(above) Bolivian President Evo Morales, Vice President Alvaro Garcia Linera and Luis Alberto Echazu, chairman of evaporative resources for the Bolivian Mining Corp., visit the first state-run lithium plant in Llipi. (Martin Alipaz / European Pressphoto Agency / January 3, 2013)


Bolivia opens first lithium plant on edge of Uyuni salt flats

By Emily Alpert

Bolivia has announced the opening of its first lithium plant, as the South American nation seeks to tap its vast salt flats for the silvery element used in batteries for electric cars, cellphones and laptops.
President Evo Morales heralded the opening of the pilot plant in Llipi, on the edge of the Uyuni salt flats, calling it "a historic day" for Bolivia, the state news service reported Thursday.

"These are important steps – and of course, they must be expanded," he said.

State mining officials say the $19 million plant is expected to produce 40 metric tons of lithium carbonate annually, a paltry amount compared with what Bolivians eventually hope to reap from the salt flats. The country is believed to have some of the biggest untapped reserves of lithium in the world.

Morales has sought to nationalize the country's energy sector and has pressed for Bolivia to not only profit off its lithium but to industrialize it, someday producing its own batteries and cars. It's been said that Bolivia can become "the Saudi Arabia of lithium."

Yet Bolivia has a long way to go before becoming a lithium giant, experts say. "As a symbolic act it's really important" to open the first lithium plant in Llipi, said Benjamin H. Kohl, an associate professor at Temple University who has written extensively about Bolivia.

"But I don't think it's going to change everyday life for most Bolivians," Kohl said in an email.

Experts caution that the cost of mining lithium in Bolivia could cut into possible profits. The Bolivian flats have a relatively high concentration of magnesium, which makes it difficult to recover pure lithium, said Steve Kesler, professor emeritus at the University of Michigan.

The Uyuni is also wetter than other areas rich in lithium, which weakens the evaporation process conventionally used to remove other minerals, said Tom Currin, president of MIZ Comercializadora, a private engineering company focused on the lithium industry. Also, the area is isolated and has scant infrastructure, raising questions about how potash and other byproducts can be moved out.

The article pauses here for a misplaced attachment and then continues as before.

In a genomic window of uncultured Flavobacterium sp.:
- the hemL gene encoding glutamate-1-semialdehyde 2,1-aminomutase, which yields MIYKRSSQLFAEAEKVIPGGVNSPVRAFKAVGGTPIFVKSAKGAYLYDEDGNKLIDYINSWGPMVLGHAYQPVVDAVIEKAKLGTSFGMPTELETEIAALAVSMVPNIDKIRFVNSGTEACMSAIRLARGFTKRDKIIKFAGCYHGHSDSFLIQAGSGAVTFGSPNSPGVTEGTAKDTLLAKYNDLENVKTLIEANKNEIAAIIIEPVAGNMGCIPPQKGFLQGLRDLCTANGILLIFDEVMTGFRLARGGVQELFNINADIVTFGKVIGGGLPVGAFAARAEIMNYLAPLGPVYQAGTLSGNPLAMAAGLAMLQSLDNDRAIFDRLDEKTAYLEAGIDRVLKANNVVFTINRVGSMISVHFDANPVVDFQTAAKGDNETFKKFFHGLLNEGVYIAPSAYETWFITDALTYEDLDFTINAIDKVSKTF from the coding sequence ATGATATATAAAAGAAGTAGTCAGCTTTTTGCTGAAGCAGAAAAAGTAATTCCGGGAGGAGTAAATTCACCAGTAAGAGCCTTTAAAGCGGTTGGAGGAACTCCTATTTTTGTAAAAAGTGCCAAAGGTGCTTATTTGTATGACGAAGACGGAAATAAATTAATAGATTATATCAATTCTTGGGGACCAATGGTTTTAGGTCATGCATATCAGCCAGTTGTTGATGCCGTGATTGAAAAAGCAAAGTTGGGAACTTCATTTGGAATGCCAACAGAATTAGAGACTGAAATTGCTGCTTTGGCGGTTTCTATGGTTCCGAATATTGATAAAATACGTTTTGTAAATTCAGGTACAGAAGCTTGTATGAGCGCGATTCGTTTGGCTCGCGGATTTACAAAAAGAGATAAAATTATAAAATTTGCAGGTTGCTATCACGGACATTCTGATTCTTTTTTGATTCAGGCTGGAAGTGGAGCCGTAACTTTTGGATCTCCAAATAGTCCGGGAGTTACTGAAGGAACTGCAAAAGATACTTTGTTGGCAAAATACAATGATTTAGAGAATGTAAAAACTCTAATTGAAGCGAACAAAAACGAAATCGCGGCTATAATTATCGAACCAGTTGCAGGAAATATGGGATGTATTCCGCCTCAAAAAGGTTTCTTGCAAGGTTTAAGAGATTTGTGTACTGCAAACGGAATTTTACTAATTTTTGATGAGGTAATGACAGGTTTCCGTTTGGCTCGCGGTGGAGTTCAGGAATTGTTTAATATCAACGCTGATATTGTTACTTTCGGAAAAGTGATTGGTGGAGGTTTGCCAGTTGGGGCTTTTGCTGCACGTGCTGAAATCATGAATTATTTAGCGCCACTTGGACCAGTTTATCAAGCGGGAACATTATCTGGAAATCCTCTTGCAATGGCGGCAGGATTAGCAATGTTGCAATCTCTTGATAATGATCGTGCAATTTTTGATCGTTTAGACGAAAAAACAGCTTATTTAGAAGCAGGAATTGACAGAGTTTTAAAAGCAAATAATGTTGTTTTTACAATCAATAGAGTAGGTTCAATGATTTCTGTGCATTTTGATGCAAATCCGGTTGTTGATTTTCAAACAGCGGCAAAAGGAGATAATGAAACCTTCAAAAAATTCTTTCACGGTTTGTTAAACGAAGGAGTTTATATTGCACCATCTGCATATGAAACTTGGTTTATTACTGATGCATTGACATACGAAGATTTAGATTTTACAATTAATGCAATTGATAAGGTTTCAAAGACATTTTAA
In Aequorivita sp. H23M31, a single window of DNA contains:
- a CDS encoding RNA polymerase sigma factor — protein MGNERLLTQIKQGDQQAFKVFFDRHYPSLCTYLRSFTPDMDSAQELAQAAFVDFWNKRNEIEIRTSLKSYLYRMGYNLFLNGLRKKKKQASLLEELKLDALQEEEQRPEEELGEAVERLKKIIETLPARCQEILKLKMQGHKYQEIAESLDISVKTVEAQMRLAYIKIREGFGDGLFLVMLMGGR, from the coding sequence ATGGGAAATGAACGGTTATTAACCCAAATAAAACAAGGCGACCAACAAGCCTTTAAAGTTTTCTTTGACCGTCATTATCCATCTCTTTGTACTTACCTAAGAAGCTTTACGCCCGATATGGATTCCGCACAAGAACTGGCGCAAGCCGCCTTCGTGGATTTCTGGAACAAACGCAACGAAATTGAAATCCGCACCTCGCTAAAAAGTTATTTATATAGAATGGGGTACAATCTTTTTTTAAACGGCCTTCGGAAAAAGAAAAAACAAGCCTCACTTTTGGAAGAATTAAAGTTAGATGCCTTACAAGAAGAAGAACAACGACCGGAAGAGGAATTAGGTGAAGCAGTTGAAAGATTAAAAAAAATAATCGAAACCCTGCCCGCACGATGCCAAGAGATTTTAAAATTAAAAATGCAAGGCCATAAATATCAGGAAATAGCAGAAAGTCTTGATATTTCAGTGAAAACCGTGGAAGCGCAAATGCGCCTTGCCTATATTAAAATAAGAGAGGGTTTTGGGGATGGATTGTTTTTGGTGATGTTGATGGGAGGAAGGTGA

More exploration is needed to determine whether the pockets of lithium are continuous or patchy, which would also make them harder to plumb, Kesler said. To drum up the investment needed at the start, outside analysts widely believe Bolivia will need to court foreign companies as partners – a prickly idea in an impoverished country that feels it has been misused by corporations in the past.

"They are talking about having local indigenous companies do it, but they often don't have the technology," said Larry Birns, director of the Council on Hemispheric Affairs in Washington.

"Morales is increasingly interested in seeing that this stuff is mined and sold," and weighing outside help to do it, Birns said. But Bolivians are willing to hold off on commercializing the prized lithium if they think they're getting too little for it, he added. "Many Bolivians are willing to not go forward. They feel 'We're not really going to benefit from this anyway. We never have,'" he said.

Morales has repeatedly stated that "Bolivia wants partners, not masters." Foreign companies, in turn, may be leery of Morales and his government, which recently nationalized several subsidiaries owned by a Spanish energy company. Morales has publicly stated that the Bolivian state should get the majority of lithium earnings in any deal, terms that some companies may find unappealing.

Currin, who worked with a company to evaluate whether to pursue a project in Bolivia, said it was difficult to get details on what fees would be required and what steps it would take to get permits.

Investors want to know, "Are you going to be able to produce and sell your product?" Currin said. "We just couldn't see a clear path. … It was very vague and it changes."

Kohl and independent scholar Linda Farthing also point out that existing mining operations in Chile, China and other countries are already expected to satisfy global demand for years. In the short term, they wrote in a recent article, lithium will shape Bolivian dreams more than the Bolivian economy.